Angels might try to steal ALDS
There were several minutes Friday night when it seemed as if Jon Lester's season might be over and his career threatened. As it turned out, Melky Cabrera's line drive came an inch from the bone in Lester's knee. An inch.
It was a reminder of how fragile sports can be, and that at any time in any place it can snap. Herb Score. Tony Conigliaro. Dick Pole.
When the Yankees were in Seattle last week, it almost happened to CC Sabathia. A line drive hit him in the upper body and many in the stands thought it hit his cheek. As it turned out, Sabathia was hit in the chest and kept pitching, but trainer Gene Monahan told Brian Cashman and Joe Girardi the line drive was barely an inch from causing a serious injury.
In Zack Greinke's start against Detroit on Sept. 17, he got hit in the elbow by a line drive. "It swelled right up, and the stitch marks were deep in the elbow," says Royals pitching coach Bob McClure. "But he insisted on staying in the game." Greinke pitched two more innings, striking out three of the last six batters he faced, but the swelling got so bad, the Royals sent him for X-rays.
Trey Hillman and McClure didn't want him to make his next start against Boston. "I told him we'd see on his throw day," says McClure. "He was bound and determined. He went out there against Boston [on Tuesday] with the stitch marks still in his elbow, there was still some swelling, he couldn't really throw his slider, but he shut them out for six innings using that changeup he learned this spring. He's unbelievable."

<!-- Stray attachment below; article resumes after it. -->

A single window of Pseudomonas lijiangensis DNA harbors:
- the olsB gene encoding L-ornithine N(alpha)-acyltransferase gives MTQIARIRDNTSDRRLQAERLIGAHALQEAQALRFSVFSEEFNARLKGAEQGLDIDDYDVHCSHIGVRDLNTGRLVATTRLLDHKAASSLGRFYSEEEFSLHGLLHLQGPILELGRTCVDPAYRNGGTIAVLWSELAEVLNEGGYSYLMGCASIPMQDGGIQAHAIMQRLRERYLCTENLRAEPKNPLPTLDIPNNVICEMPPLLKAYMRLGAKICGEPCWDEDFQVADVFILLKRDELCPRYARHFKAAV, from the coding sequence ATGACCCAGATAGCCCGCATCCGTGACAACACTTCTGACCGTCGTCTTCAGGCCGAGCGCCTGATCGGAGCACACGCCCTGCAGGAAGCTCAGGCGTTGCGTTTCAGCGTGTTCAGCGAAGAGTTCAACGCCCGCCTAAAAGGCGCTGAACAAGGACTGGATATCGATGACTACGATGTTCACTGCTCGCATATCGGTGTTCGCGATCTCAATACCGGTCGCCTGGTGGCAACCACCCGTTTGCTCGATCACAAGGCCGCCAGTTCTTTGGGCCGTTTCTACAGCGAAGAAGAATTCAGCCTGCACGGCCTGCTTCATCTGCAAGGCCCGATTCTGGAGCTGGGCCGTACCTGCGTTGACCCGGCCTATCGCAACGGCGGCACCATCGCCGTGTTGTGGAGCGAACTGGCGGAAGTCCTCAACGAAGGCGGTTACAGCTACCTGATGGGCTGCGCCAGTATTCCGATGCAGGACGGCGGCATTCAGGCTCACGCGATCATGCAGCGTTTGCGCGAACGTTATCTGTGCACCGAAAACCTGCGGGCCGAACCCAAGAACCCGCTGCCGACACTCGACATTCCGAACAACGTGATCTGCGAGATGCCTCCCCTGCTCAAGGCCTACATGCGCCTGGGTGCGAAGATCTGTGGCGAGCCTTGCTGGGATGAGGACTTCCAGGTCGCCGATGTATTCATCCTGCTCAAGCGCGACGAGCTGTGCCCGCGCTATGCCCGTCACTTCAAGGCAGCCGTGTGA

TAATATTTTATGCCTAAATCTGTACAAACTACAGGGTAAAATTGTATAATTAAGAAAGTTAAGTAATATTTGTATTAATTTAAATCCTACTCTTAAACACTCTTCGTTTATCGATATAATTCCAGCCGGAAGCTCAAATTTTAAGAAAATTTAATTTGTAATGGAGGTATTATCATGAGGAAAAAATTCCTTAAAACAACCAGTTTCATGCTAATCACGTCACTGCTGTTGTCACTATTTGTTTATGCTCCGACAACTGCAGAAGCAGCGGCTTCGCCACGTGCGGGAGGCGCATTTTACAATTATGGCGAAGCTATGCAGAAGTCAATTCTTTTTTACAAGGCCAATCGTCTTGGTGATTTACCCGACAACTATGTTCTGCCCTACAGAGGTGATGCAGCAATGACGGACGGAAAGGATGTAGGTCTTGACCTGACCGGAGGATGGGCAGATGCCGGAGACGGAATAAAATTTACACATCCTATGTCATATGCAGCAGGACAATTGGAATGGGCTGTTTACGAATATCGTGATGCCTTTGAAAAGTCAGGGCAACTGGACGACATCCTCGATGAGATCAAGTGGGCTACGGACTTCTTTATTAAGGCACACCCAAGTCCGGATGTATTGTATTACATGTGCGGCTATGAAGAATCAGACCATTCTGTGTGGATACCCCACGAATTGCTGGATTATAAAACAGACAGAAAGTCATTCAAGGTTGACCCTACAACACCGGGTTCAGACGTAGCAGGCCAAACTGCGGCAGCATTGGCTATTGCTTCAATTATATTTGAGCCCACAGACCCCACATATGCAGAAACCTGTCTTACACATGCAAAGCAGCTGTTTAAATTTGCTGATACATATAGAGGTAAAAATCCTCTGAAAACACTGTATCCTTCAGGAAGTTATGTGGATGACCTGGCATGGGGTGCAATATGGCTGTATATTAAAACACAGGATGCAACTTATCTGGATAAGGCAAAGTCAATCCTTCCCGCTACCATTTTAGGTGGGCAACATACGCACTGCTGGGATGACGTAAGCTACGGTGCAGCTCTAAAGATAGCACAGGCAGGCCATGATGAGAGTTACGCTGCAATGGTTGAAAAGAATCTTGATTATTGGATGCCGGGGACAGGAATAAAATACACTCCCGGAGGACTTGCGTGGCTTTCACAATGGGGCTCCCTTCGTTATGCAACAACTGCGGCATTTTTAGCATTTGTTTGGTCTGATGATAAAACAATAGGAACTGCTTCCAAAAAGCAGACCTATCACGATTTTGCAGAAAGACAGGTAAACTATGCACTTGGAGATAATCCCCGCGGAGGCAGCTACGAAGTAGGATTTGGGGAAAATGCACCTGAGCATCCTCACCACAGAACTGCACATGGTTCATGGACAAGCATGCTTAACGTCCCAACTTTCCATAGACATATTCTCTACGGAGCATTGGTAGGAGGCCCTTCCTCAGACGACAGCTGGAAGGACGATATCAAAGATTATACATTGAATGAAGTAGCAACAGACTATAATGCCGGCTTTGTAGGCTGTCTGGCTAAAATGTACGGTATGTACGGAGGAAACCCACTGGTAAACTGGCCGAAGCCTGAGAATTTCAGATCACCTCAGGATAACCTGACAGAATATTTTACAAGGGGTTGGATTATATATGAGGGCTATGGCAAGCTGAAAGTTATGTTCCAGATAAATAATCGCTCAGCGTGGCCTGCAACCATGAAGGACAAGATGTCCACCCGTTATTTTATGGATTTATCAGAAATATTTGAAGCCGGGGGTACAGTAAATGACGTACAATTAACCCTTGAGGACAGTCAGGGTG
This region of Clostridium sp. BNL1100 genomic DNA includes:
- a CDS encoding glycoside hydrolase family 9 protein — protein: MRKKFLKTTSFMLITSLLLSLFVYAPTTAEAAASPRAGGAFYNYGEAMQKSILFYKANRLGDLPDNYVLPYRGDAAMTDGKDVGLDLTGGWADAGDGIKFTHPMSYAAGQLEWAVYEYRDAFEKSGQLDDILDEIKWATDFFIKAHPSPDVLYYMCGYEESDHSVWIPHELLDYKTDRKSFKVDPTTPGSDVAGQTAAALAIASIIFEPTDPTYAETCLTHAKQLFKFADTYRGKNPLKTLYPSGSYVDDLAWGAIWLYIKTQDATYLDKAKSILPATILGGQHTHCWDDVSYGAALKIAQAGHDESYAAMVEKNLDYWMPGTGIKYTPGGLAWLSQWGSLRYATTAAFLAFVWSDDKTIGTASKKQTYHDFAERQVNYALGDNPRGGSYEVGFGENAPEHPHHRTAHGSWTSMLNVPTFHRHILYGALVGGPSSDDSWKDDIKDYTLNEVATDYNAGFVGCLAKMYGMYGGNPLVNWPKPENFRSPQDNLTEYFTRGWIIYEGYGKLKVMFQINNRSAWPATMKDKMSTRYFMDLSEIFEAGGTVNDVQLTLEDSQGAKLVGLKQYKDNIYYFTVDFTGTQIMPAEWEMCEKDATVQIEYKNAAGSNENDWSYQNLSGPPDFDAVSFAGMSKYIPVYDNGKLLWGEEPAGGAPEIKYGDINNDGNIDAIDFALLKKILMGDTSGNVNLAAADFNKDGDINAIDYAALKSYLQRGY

But Greinke's elbow could have been shattered, and a brilliant season and career jeopardized. And how different would this October be without Sabathia and Lester?
But while the Red Sox believe they dodged a serious injury to Lester, Friday's loss to the Yankees raised serious concerns. At one point Friday night -- and it might have been Robinson Cano stealing standing up -- the thought occurred that maybe what the Red Sox ought to do is bring minor league catcher Tim Federowicz up, catch him all week and see if he can stop the Angels from turning the ALDS into a track meet.
The Rangers stole eight bases on the Red Sox in a game in August. Then when the Yankees essentially laughed their way around the bases Friday night, with seven steals, the blueprint was laid out for the Angels to go ahead and try to drive Josh Beckett, Lester and Clay Buchholz crazy by running on everyone's first move.
Scouts following the Red Sox have timed Jason Varitek's throws to second base at 2.2 seconds, which is at best well below average. This is a difficult problem for Terry Francona, a loyal man who knows what Varitek's character and work ethic have meant to the Red Sox's two world championships this decade. But at 37, caring and trying as hard as he has, Varitek's defense has become a greater issue than his offense -- and he's hitting .120 since July 30.
Oh, the starting pitchers can dominate the Angels because they are that good. The pitchers can undoubtedly do a better job slowing opponents down by holding balls, throwing to first more and using step offs. Maybe rest in the final week will help Varitek, but right now 2.2 seconds to second base isn't going to be more than a flashing yellow light to the Angels. The fact is that Varitek has allowed 114 steals this season -- by far the most in the American League -- and has thrown out just 15. Victor Martinez, who wasn't catching very much in Cleveland because of injuries and throwing issues, has thrown out just nine of 63. Boston catchers combined have thrown out 22 of 170 base stealers.
The postseason exposes the smallest of vulnerabilities. Lester, like Sabathia and Greinke, is OK. But stopping the Angels from running is an issue that the Red Sox have 10 days to address.